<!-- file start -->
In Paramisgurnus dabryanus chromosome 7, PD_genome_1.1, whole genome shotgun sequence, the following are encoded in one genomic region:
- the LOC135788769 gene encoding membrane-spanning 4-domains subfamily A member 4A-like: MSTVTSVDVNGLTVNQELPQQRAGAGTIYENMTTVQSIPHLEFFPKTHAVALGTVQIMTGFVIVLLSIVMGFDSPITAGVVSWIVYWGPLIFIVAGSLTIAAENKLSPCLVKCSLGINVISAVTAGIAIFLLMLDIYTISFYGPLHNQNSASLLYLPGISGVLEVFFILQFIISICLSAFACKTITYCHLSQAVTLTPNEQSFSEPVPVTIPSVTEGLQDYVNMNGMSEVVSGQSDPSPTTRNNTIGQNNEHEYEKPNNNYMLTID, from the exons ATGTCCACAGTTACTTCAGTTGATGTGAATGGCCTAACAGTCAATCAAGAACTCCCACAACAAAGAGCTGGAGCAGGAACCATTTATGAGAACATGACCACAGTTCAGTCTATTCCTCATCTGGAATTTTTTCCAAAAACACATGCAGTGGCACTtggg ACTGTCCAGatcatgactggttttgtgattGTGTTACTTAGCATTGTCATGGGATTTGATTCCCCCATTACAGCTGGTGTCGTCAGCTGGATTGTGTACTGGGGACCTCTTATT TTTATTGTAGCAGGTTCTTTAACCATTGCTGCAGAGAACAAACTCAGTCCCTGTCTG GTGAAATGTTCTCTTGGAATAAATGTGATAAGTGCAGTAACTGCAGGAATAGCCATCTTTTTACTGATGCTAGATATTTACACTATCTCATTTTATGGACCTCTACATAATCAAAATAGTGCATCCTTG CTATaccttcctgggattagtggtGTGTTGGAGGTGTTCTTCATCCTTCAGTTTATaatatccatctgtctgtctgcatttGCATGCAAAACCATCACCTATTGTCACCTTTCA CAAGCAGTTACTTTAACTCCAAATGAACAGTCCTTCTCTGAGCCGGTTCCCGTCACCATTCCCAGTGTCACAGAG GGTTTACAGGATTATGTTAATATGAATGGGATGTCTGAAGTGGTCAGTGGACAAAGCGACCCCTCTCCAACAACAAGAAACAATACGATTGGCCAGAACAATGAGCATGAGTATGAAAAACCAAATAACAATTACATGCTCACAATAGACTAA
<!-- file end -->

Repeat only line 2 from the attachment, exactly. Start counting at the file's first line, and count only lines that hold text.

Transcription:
- the LOC135788769 gene encoding membrane-spanning 4-domains subfamily A member 4A-like: MSTVTSVDVNGLTVNQELPQQRAGAGTIYENMTTVQSIPHLEFFPKTHAVALGTVQIMTGFVIVLLSIVMGFDSPITAGVVSWIVYWGPLIFIVAGSLTIAAENKLSPCLVKCSLGINVISAVTAGIAIFLLMLDIYTISFYGPLHNQNSASLLYLPGISGVLEVFFILQFIISICLSAFACKTITYCHLSQAVTLTPNEQSFSEPVPVTIPSVTEGLQDYVNMNGMSEVVSGQSDPSPTTRNNTIGQNNEHEYEKPNNNYMLTID, from the exons ATGTCCACAGTTACTTCAGTTGATGTGAATGGCCTAACAGTCAATCAAGAACTCCCACAACAAAGAGCTGGAGCAGGAACCATTTATGAGAACATGACCACAGTTCAGTCTATTCCTCATCTGGAATTTTTTCCAAAAACACATGCAGTGGCACTtggg ACTGTCCAGatcatgactggttttgtgattGTGTTACTTAGCATTGTCATGGGATTTGATTCCCCCATTACAGCTGGTGTCGTCAGCTGGATTGTGTACTGGGGACCTCTTATT TTTATTGTAGCAGGTTCTTTAACCATTGCTGCAGAGAACAAACTCAGTCCCTGTCTG GTGAAATGTTCTCTTGGAATAAATGTGATAAGTGCAGTAACTGCAGGAATAGCCATCTTTTTACTGATGCTAGATATTTACACTATCTCATTTTATGGACCTCTACATAATCAAAATAGTGCATCCTTG CTATaccttcctgggattagtggtGTGTTGGAGGTGTTCTTCATCCTTCAGTTTATaatatccatctgtctgtctgcatttGCATGCAAAACCATCACCTATTGTCACCTTTCA CAAGCAGTTACTTTAACTCCAAATGAACAGTCCTTCTCTGAGCCGGTTCCCGTCACCATTCCCAGTGTCACAGAG GGTTTACAGGATTATGTTAATATGAATGGGATGTCTGAAGTGGTCAGTGGACAAAGCGACCCCTCTCCAACAACAAGAAACAATACGATTGGCCAGAACAATGAGCATGAGTATGAAAAACCAAATAACAATTACATGCTCACAATAGACTAA